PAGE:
As part of my attempt to fundraise I have learnt to make Jam; a very scientific process, with exact quantities of ingredients, essential equipment and a rigid set of instructions. So, if you follow these what should result is perfect jam each time. But that isn’t the case. Each batch of jam is different; each lovingly prepared pan needs some judgement, perhaps a few minutes extra cooking, slightly longer to set or a little more sugar. You don’t leave jam to just get on with it. You lovingly tend to it, watching all the time for tell-tale signs of success or failure, jumping in when you think things are going wrong, trying things that have worked before to save it and if that doesn’t work following your gut to try something new. So, as I stirred the pan of my latest batch of jam (rhubarb and gin jam if you’re interested!) I pondered if in fact Jam making was more art than science. I then thought about how similar making jam was to being a student nurse…
Being a nursing student means that, hopefully, in just over a year I will come out with a Bachelor of Science degree. But is the course that I am taking truly one of science? The scientific elements are easy to identify the nursing process, evidence-based practice, diagnostic tools, the operation of complex equipment, drug calculations and medication management and, for some nurses, medical interventions and operations all set alongside processes, policies and robust documentation. We learn all of this, we are tested on it, we see nurses who demonstrate these skills daily with efficiency, juggling a wide range of tasks and to do lists that would make most people weep. We wonder at how they have learnt to do these tasks as if they are second nature and we contemplate whether we will ever master the tasks that to them appear so easy. But slowly and surely what was once new and clumsy becomes easier and we start to see the progress we are making when drug names become familiar or we find ourselves understanding a discussion in MDT without needing translation Slowly, we start to see that one day we too may master this science of nursing.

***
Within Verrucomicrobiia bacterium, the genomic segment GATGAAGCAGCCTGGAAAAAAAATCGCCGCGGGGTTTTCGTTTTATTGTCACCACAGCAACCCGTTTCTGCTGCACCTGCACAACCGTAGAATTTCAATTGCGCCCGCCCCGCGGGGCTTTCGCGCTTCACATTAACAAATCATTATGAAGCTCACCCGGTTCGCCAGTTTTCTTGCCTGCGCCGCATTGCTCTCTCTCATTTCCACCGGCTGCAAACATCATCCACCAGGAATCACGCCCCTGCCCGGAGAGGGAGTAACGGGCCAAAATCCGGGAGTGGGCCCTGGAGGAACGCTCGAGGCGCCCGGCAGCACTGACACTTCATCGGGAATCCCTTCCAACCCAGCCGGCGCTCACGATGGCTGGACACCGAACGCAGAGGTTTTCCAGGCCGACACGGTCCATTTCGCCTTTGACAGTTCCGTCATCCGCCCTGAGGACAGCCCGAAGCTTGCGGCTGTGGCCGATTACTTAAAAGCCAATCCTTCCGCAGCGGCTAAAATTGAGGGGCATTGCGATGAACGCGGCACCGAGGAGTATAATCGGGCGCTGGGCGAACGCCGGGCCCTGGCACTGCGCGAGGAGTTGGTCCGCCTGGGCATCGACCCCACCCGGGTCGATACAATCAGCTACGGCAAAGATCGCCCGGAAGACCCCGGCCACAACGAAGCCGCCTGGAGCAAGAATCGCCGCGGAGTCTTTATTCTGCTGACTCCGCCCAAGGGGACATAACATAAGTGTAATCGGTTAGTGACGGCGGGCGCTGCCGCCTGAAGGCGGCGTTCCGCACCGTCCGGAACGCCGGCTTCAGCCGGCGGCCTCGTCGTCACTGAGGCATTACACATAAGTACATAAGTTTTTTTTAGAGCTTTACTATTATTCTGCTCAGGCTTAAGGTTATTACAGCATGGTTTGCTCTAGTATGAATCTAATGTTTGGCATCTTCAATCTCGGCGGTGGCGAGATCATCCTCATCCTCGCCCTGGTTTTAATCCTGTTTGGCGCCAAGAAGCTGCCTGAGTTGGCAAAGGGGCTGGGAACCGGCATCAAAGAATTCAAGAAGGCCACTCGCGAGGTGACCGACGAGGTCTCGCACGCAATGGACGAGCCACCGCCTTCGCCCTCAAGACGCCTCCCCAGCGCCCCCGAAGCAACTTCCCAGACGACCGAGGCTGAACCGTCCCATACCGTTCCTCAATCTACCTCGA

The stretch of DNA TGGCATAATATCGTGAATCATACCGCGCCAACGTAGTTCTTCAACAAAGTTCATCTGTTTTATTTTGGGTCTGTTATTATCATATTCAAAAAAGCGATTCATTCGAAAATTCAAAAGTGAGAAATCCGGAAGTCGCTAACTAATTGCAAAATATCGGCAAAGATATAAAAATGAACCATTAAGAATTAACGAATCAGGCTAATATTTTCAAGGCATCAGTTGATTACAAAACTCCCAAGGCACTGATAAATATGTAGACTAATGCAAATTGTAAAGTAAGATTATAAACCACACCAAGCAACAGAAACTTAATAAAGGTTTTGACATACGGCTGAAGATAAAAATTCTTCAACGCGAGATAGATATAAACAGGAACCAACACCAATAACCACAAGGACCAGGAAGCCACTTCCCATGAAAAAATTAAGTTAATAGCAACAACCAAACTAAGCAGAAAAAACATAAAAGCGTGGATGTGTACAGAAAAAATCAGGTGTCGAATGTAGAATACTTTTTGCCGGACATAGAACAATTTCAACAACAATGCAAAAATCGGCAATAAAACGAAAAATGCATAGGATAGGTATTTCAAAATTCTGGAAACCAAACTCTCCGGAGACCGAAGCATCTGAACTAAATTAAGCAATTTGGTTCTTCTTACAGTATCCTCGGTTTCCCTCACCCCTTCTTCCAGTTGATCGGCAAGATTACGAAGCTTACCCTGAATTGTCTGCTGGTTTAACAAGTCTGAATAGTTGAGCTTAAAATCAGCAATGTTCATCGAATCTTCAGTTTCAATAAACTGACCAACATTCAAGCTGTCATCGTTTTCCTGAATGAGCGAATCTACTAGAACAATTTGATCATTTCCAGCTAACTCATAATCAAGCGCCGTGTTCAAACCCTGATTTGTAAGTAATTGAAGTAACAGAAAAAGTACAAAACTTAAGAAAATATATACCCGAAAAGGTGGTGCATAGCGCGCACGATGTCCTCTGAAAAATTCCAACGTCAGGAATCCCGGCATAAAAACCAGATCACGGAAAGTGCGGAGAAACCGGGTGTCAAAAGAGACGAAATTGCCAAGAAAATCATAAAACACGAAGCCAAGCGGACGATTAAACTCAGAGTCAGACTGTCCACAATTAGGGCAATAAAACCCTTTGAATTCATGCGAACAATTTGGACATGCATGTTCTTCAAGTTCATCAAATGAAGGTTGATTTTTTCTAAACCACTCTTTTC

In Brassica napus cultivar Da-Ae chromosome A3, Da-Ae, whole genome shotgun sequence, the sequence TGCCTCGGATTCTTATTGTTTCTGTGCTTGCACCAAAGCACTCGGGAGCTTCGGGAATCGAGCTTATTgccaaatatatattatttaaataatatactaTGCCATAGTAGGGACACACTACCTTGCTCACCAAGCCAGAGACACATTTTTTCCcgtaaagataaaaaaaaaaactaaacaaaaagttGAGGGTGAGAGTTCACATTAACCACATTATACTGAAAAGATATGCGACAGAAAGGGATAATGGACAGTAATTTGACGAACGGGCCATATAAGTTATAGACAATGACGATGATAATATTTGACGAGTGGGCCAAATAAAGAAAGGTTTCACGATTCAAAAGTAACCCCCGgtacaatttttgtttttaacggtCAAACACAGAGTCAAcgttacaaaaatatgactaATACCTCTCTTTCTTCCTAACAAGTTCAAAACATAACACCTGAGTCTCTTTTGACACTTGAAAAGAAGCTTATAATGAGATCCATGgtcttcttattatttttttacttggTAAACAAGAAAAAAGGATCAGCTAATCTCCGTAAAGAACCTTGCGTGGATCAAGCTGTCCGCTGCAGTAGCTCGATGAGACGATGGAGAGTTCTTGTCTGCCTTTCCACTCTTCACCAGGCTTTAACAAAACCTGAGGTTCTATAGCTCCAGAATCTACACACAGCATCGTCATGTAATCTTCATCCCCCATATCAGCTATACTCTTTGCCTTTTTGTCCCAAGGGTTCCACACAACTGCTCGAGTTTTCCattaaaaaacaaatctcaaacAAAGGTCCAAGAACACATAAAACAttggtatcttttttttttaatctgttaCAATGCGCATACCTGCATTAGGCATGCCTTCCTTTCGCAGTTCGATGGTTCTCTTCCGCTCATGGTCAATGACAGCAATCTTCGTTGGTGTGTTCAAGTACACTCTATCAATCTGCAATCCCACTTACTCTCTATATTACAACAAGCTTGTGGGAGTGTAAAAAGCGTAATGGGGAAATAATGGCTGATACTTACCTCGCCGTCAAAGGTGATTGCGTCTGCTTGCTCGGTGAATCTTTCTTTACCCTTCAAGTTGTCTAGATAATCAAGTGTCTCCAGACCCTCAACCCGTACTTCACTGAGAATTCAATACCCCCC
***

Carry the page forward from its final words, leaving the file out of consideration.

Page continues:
But what of the art – do we see this? Is this so clear? For me art implies individualism, interpretation, the use of language and of pictures – literal and figurative. It evokes emotion and passion and is what separates us as humans from other species. It encapsulates spirituality, beliefs, relationships, joy and grief, loss and hope. It is harder to write down and even harder to teach. The art of nursing to me is unique and individual, to every nurse and is different with every patient or family member. It is what I look at in awe in some of the nurses and fellow students I have had the privilege to meet in the past two years. For me it is the care we take, the instinct we develop and the reason we are. I may be being taught the science of nursing but I am learning the art. It is the art of nursing that is where my passion lies, it is the art of nursing that means we can never be replaced by robots, it is the art of nursing that binds us together as a profession and it is the art of nursing that makes our role amongst health professionals unique.
Much like jam making, as nurses we learn and understand the science and then we develop our art to give the best that we can. So, for me, I will graduate with a Bachelor of Science and I will then use this science to practice the art of nursing.
Written by Clare Manley (@MannersofMarple)